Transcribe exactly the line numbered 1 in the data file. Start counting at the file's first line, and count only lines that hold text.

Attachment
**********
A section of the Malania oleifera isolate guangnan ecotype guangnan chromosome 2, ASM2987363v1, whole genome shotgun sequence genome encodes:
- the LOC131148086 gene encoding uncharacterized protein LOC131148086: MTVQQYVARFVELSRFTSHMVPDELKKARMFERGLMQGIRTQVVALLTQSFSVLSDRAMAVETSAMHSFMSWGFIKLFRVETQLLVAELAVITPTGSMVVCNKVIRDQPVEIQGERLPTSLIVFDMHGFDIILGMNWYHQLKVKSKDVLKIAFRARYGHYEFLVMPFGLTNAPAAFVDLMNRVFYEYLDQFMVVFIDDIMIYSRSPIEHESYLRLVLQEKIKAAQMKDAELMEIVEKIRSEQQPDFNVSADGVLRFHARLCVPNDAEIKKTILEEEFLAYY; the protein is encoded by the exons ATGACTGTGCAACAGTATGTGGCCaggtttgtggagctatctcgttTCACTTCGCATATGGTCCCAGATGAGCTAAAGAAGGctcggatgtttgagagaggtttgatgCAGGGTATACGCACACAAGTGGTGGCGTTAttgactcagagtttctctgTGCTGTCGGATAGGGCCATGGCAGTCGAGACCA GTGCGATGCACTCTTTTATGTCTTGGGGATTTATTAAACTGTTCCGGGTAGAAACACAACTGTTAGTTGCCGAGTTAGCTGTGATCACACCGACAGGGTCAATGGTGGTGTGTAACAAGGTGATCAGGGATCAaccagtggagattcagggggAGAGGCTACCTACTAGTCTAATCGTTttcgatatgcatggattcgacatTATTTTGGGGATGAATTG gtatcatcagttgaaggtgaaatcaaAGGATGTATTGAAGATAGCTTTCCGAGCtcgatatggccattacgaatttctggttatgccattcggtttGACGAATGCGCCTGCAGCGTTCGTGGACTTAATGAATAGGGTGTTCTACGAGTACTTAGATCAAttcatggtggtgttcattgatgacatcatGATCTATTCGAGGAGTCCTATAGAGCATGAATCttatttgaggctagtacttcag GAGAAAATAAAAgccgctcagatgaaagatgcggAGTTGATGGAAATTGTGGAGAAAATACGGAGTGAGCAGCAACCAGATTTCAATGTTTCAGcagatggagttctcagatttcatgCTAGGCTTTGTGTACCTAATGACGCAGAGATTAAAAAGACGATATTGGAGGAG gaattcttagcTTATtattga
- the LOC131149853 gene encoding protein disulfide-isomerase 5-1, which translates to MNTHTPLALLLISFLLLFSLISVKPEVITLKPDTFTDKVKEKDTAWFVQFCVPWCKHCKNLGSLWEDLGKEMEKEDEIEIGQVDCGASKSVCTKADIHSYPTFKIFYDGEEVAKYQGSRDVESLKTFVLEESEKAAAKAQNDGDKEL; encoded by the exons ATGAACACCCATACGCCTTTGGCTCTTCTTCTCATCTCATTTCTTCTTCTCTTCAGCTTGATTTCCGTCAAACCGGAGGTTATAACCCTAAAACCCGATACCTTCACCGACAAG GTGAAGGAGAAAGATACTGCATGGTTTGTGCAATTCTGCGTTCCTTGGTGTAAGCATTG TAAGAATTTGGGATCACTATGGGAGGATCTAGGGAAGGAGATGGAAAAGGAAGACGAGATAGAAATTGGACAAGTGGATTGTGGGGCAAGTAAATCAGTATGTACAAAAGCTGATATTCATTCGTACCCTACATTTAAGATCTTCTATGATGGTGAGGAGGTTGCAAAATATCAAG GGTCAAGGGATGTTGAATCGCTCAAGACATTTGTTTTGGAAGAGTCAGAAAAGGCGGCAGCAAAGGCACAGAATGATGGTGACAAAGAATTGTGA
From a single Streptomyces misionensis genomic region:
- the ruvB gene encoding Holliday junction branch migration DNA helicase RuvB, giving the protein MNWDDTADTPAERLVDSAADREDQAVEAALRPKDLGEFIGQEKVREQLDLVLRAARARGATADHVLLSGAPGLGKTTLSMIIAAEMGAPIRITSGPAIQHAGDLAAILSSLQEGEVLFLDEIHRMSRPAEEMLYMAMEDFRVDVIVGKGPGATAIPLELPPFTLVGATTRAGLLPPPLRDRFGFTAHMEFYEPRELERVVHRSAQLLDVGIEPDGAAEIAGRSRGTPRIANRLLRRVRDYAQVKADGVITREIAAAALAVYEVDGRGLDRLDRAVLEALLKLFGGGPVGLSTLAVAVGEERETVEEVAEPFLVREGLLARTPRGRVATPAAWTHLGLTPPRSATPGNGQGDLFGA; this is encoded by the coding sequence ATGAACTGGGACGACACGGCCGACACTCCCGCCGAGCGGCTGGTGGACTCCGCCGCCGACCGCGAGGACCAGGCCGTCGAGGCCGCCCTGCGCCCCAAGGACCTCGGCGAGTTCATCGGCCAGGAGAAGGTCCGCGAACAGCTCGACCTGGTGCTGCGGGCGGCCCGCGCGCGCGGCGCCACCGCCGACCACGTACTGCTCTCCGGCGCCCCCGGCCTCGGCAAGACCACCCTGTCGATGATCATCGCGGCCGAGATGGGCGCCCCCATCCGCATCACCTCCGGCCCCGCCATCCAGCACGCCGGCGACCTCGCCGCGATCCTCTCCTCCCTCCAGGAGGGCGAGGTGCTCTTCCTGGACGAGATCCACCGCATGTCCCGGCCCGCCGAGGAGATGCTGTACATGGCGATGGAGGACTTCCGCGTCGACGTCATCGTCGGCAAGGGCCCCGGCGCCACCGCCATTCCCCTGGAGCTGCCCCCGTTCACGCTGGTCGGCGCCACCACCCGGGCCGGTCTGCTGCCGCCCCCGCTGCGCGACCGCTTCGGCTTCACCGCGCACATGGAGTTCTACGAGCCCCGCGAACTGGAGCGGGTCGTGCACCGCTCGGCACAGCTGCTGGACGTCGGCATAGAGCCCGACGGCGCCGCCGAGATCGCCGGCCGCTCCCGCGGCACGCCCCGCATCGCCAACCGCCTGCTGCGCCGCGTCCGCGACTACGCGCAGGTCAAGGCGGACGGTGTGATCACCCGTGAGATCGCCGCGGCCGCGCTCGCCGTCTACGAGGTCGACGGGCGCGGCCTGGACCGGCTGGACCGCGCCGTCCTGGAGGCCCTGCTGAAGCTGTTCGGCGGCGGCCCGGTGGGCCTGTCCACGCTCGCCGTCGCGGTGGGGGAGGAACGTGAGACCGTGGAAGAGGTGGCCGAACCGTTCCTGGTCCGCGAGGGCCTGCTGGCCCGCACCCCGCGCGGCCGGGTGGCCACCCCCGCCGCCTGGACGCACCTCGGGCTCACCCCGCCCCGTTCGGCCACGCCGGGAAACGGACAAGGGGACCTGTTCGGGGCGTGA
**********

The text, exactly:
A section of the Malania oleifera isolate guangnan ecotype guangnan chromosome 2, ASM2987363v1, whole genome shotgun sequence genome encodes: